Prime Minister Gordon Brown and his government are still trying to bribe local authorities to introduce ‘anti-car’ measures or loose out on public funding.

The latest threat comes after a spectacular rebuff to this anti-car stuff  was made by the people of Manchester.

In the Greater Manchester area, councils were told last year that if they did not introduce road charging then they would miss out on millions of pounds from the so-called Transport Innovation Fund. The disclosure angered many MPs, including some of Brown’s supporters, who felt that local authorities, who know their areas best, should be able to make up their own minds on what road schemes are needed without these anti-car measures.

In this case, the bribe did not work and in the local referendum, voters clearly told Brown to ‘get stuffed’

Incredibly, despite this massive rebuff, the government are now trying to arm-twist Nottingham to introduce a ‘workplace parking levy’ in the city. It beggars belief that thiis is being done at a time when high street shops are closing at an alarming rate.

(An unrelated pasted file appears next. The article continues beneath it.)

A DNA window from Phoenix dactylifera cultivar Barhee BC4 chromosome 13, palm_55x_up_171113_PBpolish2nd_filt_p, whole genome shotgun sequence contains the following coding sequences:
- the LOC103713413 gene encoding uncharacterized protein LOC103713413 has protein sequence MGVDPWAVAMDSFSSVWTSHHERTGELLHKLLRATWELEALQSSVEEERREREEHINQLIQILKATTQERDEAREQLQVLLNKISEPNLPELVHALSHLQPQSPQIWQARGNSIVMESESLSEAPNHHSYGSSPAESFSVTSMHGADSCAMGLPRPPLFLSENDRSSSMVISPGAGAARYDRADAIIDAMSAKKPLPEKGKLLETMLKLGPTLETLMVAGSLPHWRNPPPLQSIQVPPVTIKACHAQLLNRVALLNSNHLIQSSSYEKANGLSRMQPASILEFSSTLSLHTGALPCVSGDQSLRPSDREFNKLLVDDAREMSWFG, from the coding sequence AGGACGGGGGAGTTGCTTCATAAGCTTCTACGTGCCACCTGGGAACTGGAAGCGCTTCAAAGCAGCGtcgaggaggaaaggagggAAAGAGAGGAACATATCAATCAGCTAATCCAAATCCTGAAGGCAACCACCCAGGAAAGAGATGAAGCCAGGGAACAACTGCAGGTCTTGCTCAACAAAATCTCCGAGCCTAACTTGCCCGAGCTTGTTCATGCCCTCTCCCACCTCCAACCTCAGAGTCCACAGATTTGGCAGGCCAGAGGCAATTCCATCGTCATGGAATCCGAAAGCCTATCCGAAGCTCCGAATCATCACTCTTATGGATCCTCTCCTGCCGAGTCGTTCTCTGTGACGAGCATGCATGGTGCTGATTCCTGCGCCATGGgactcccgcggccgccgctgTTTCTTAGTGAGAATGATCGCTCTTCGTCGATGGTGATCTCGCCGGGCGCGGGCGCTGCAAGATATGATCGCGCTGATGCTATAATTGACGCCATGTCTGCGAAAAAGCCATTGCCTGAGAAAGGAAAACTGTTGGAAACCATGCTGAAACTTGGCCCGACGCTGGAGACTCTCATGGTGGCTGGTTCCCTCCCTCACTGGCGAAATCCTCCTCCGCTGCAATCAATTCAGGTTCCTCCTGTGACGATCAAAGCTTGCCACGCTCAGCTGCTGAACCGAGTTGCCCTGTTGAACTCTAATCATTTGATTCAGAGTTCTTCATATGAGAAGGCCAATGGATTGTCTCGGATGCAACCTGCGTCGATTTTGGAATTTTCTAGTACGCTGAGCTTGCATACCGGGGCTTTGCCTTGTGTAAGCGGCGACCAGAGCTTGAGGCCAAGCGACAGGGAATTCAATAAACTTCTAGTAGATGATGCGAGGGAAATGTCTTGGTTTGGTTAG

Not all outcomes are likely to be as good as the Manchester case, because in most instances the public are never asked for their views and weak local councillors, ecouraged by their money-grubbing officers, just go ahead and grab the money.

In the East Riding of Yorkshire a controversialPark and Ride scheme’ for the seaside town of Bridlington has been approved. Now, who has ever heard of tourists with their children and buckets and spades using a ‘Park ‘n’ Ride scheme whilst at the seaside? What this town needs is cheap in-town car parking.

Labour’s threats have angered Conservative Transport Spokesman Stephen Hammond who says that these bribes are unacceptable and if councillors think a scheme is wrong for their area, they should say so and reject the money.

Mr Hammond has promised that an incoming Conservative government would abandon the anti-car policy.

A further blow to the present Government’s anti-car policy comes in a report from Cambridge University which says that British Motorists are grossly over-taxed.

Spectacular rebuff to this anti-car stance